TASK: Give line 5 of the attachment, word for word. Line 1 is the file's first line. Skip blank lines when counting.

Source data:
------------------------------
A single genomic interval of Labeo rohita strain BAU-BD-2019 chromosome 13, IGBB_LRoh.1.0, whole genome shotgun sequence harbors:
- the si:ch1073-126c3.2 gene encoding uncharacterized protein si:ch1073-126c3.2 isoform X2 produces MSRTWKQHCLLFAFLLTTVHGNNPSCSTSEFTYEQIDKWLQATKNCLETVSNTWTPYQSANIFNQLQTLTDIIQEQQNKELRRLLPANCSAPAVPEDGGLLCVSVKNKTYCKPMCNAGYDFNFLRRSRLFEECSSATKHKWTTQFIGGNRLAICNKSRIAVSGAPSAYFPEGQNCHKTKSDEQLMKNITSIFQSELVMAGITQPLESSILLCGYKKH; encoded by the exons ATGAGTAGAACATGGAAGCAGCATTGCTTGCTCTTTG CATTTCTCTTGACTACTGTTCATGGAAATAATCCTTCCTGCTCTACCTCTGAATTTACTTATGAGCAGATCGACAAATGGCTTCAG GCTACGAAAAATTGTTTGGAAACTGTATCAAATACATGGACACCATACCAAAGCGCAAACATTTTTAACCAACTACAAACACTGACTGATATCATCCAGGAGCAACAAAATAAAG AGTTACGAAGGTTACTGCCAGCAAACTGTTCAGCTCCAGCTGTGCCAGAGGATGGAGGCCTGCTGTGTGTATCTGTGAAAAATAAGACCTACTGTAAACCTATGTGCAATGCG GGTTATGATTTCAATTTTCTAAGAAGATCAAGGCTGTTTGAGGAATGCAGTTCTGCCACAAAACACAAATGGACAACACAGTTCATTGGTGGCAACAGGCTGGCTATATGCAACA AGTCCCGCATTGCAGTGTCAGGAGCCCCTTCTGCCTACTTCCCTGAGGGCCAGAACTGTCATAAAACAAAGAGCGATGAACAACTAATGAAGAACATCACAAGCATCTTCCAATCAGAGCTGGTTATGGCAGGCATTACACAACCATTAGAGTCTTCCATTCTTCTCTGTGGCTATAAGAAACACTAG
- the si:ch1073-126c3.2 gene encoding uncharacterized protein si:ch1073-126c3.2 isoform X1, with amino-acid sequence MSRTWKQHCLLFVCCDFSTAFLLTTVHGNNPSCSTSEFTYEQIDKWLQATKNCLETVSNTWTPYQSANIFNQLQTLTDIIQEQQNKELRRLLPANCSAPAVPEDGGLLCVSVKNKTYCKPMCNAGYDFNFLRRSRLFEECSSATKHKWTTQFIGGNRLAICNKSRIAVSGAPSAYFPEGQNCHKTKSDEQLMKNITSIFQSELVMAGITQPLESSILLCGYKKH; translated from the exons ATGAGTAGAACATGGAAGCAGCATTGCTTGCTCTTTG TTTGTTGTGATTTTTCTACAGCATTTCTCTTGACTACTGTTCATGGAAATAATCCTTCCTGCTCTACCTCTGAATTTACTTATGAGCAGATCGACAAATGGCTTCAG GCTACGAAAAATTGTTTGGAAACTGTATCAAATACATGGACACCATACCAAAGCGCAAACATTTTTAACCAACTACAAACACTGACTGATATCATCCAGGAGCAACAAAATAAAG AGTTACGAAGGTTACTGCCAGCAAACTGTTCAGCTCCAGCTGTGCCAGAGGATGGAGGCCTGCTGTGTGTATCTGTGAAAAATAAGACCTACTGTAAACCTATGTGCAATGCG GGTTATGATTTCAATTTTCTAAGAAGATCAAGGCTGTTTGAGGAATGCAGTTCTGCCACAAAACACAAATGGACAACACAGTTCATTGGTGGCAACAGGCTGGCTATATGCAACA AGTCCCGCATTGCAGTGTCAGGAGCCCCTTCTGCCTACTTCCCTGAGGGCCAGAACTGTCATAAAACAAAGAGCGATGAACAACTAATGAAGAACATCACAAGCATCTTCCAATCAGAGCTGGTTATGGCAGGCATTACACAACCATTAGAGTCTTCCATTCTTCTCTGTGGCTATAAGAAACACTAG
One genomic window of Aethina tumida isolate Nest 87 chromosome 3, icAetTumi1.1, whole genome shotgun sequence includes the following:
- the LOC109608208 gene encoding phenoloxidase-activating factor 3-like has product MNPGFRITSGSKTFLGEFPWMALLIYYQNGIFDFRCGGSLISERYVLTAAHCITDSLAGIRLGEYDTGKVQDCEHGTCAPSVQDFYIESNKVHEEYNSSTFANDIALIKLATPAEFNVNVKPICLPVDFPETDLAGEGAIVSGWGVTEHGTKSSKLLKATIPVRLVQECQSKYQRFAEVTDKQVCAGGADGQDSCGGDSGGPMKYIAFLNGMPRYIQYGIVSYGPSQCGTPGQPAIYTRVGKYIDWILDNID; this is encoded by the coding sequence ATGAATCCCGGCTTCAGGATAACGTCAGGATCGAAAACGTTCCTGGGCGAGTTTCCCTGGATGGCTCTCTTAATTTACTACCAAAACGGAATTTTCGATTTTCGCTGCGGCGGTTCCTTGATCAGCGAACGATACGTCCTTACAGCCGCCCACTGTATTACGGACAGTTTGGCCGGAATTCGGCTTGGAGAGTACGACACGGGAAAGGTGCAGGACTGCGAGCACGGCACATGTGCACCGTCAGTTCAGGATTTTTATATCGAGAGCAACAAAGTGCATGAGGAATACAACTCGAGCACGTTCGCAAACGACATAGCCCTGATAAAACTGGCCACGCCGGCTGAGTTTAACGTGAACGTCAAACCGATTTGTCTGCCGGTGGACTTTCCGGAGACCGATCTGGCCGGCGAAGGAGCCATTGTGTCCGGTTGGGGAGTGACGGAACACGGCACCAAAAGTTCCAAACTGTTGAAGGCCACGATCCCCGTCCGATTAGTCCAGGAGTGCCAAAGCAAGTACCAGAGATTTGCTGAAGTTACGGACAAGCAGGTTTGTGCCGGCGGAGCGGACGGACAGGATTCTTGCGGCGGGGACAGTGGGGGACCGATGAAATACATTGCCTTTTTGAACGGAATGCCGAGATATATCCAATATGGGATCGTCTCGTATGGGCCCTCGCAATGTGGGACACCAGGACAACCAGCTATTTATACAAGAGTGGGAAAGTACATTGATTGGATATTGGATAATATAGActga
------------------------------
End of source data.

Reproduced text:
- the LOC109608208 gene encoding phenoloxidase-activating factor 3-like has product MNPGFRITSGSKTFLGEFPWMALLIYYQNGIFDFRCGGSLISERYVLTAAHCITDSLAGIRLGEYDTGKVQDCEHGTCAPSVQDFYIESNKVHEEYNSSTFANDIALIKLATPAEFNVNVKPICLPVDFPETDLAGEGAIVSGWGVTEHGTKSSKLLKATIPVRLVQECQSKYQRFAEVTDKQVCAGGADGQDSCGGDSGGPMKYIAFLNGMPRYIQYGIVSYGPSQCGTPGQPAIYTRVGKYIDWILDNID; this is encoded by the coding sequence ATGAATCCCGGCTTCAGGATAACGTCAGGATCGAAAACGTTCCTGGGCGAGTTTCCCTGGATGGCTCTCTTAATTTACTACCAAAACGGAATTTTCGATTTTCGCTGCGGCGGTTCCTTGATCAGCGAACGATACGTCCTTACAGCCGCCCACTGTATTACGGACAGTTTGGCCGGAATTCGGCTTGGAGAGTACGACACGGGAAAGGTGCAGGACTGCGAGCACGGCACATGTGCACCGTCAGTTCAGGATTTTTATATCGAGAGCAACAAAGTGCATGAGGAATACAACTCGAGCACGTTCGCAAACGACATAGCCCTGATAAAACTGGCCACGCCGGCTGAGTTTAACGTGAACGTCAAACCGATTTGTCTGCCGGTGGACTTTCCGGAGACCGATCTGGCCGGCGAAGGAGCCATTGTGTCCGGTTGGGGAGTGACGGAACACGGCACCAAAAGTTCCAAACTGTTGAAGGCCACGATCCCCGTCCGATTAGTCCAGGAGTGCCAAAGCAAGTACCAGAGATTTGCTGAAGTTACGGACAAGCAGGTTTGTGCCGGCGGAGCGGACGGACAGGATTCTTGCGGCGGGGACAGTGGGGGACCGATGAAATACATTGCCTTTTTGAACGGAATGCCGAGATATATCCAATATGGGATCGTCTCGTATGGGCCCTCGCAATGTGGGACACCAGGACAACCAGCTATTTATACAAGAGTGGGAAAGTACATTGATTGGATATTGGATAATATAGActga